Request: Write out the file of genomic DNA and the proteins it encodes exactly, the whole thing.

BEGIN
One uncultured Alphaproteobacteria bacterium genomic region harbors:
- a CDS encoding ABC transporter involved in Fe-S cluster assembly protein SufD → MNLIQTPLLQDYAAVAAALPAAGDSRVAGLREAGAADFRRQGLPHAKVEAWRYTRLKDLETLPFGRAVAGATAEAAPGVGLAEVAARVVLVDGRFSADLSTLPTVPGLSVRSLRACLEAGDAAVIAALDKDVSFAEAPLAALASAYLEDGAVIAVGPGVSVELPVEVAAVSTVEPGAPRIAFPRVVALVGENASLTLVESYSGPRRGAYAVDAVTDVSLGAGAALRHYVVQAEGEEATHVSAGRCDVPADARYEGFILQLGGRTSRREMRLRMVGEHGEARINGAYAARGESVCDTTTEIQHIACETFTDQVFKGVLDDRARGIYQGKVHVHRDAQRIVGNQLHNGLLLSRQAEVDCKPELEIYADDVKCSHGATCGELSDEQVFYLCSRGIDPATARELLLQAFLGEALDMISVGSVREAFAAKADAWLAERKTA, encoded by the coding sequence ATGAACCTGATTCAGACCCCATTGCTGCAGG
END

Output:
One uncultured Alphaproteobacteria bacterium genomic region harbors:
- a CDS encoding ABC transporter involved in Fe-S cluster assembly protein SufD → MNLIQTPLLQDYAAVAAALPAAGDSRVAGLREAGAADFRRQGLPHAKVEAWRYTRLKDLETLPFGRAVAGATAEAAPGVGLAEVAARVVLVDGRFSADLSTLPTVPGLSVRSLRACLEAGDAAVIAALDKDVSFAEAPLAALASAYLEDGAVIAVGPGVSVELPVEVAAVSTVEPGAPRIAFPRVVALVGENASLTLVESYSGPRRGAYAVDAVTDVSLGAGAALRHYVVQAEGEEATHVSAGRCDVPADARYEGFILQLGGRTSRREMRLRMVGEHGEARINGAYAARGESVCDTTTEIQHIACETFTDQVFKGVLDDRARGIYQGKVHVHRDAQRIVGNQLHNGLLLSRQAEVDCKPELEIYADDVKCSHGATCGELSDEQVFYLCSRGIDPATARELLLQAFLGEALDMISVGSVREAFAAKADAWLAERKTA, encoded by the coding sequence ATGAACCTGATTCAGACCCCATTGCTGCAGG